I’ve never found much struggle in writing about myself. When people ask how anyone is able to do it, I must admit I feel like a serial killer. Our fears often make little sense to those who don’t share them. I used to be afraid of high ceilings, and remain petrified of any scenario in which I might be forced to dance in front of people. So it is with our braveries, too.
I’m not afraid in the least to reopen old wounds and share my pain with strangers. It’s less a matter of courage and more a matter of that office in my brain having never filled its desk by some happy bureaucratic accident. Still, in writing ¡HOLA PAPI! (the book), I’ve tinkered with this idea: Isn’t it a bit uncomfortable to share your most intense, most intimate experiences with a faceless audience?
The answer I’ve arrived at strikes at the central theme of the book. My reality, how I’ve come to understand this process, is that language is rife with shortcomings, and within its borders all I am able to do is conjure a portrait of memory, a photo of a photo of a photo.
“You’re young to write a memoir, aren’t you?” A taxi driver once told me (yet more evidence that I will say anything to anyone). It was extremely flattering and thought-provoking. There is this notion that the memoir, or memoiristic book, sets out to contain the author, to bring a sweeping life under the sovereign of language. Once read, the reader will “know” it, know the life, which is the subject. The idea that one must be old enough to write one hits at this: Your life’s story isn’t complete! You should wait!
In the book, I wrestle with the idea of authority, especially as it pertains to running an advice column: Who am I to be telling anyone how to live their life? It opens with me receiving a difficult letter and struggling with the idea of credentials. That’s chapter One. The entire book then becomes a sort of conversation with myself about the most key experiences I’ve dealt with up to that point—being abused, coming out, being sexually assaulted, falling in love, unlearning many of the things I had been taught—a life.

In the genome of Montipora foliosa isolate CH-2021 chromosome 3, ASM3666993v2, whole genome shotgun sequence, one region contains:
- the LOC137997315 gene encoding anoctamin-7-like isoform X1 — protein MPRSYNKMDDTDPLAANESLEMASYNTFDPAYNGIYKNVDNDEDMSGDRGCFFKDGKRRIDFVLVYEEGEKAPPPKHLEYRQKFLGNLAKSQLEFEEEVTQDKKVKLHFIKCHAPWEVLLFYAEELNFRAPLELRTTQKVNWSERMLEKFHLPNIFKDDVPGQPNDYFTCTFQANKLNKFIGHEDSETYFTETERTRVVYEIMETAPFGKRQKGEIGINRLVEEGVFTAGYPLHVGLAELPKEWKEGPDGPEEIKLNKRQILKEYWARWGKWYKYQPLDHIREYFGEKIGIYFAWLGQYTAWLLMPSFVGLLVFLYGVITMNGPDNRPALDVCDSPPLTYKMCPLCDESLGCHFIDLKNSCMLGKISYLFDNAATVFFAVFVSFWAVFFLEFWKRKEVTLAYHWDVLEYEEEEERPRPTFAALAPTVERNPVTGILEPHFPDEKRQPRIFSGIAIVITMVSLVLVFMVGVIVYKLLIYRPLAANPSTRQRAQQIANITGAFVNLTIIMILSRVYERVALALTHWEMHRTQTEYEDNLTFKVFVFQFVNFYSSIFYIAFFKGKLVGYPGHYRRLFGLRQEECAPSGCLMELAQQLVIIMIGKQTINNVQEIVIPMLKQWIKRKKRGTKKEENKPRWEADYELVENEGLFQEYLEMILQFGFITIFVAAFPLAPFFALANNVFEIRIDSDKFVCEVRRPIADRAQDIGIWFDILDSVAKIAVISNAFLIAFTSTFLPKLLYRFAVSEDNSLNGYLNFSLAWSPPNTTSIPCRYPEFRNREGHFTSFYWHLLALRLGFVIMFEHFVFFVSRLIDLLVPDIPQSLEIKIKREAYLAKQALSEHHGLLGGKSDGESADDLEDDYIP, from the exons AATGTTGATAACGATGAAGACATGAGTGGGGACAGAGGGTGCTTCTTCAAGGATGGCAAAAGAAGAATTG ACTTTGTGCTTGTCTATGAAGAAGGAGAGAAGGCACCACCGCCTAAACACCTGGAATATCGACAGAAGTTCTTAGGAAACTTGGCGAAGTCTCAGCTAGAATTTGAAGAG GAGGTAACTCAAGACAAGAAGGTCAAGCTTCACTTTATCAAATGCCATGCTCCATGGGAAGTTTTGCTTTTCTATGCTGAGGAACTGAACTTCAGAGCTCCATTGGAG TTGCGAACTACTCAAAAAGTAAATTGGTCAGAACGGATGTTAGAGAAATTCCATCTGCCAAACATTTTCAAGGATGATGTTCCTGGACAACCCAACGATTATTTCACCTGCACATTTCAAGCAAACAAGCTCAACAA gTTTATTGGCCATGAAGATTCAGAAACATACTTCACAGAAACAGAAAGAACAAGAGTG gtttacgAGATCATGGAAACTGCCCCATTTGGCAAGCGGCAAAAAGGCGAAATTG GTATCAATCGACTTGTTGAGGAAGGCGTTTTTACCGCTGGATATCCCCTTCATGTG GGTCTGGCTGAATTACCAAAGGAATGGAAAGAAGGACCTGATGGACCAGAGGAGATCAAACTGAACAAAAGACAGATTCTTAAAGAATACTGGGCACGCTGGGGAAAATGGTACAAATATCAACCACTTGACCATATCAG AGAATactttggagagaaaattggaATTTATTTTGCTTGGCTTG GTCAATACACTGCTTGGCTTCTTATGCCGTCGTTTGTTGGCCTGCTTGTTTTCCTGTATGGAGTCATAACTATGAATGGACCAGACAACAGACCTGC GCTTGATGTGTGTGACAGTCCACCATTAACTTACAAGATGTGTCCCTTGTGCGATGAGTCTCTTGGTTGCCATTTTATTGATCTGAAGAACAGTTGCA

I take into account what I’ve learned from those things and how I’ve incorporated the lessons into my personhood, with the very last question being: Right, so, all that being said, are you indeed qualified to give someone advice?
No spoilers, but what I’ve come to understand is that the human is an animal hungry for narrative. Just about everything we do involves storytelling. My book is less a “here’s my life story” and more of an undoing of that life’s story and finding freedom in the notion that, yes, these events that have held such influence over me largely exist, primarily exist, as stories in my brain. Memory is an act of invention, not perfect recollection.
I think moral authority works in much the same way. It’s a nebulous, shifting thing, and we all have it in degrees depending on how someone else sees us, the narrative another person builds around us as it relates to their own. This is all terribly high-minded for a book with a chapter titled “How to Describe a Dick.”
A memoir is a composition. It is arranged into peaks and valleys to sustain interest and enhance the reader’s experience. It is curated. It is music, art. It is not fact, though rooted in fact. It is not “my entire life, presented to you.” Does that mean it’s false? No, not at all. I find it incredibly genuine and even quite beautiful. Is it always pretty? Not even usually, but that’s why I like it.
There’s plenty of scandal and spoiled loves and, I promise, humor in the pages. But what I’m getting at is that the book is those things before it is anything else, before it is “about” my life or is a laundry list of things I have experienced. I have something to say about memory, about the narratives we build to understand ourselves, and about the agency we have over those narratives even if we aren’t aware we have it.
It is, in the end, a story. And when it comes to stories, we have a great degree of authority over how we tell them and what they mean. What I hope to bring to you, along with the jokes and tears and shameful moments (there are many!), is the idea that in a world where it feels like we have so little control, we do have the power to make meaning for ourselves.
Thank you so much for indulging me here. You see, I really can’t spill too much of the actual book in this as that somewhat goes against the idea of publishing it (I must leave incentive for you to actually purchase and read it, which you can do right here).
I truly can’t wait for you to take it in. And of course, I remain eternally grateful to those of you who have subscribed to my newsletter and read ¡Hola Papi! over the years. I think people’s attention is the most precious thing, it’s worth so much, and it’s neither guaranteed nor owed.
So, mil gracias.
Con mucho amor,
John Paul Brammer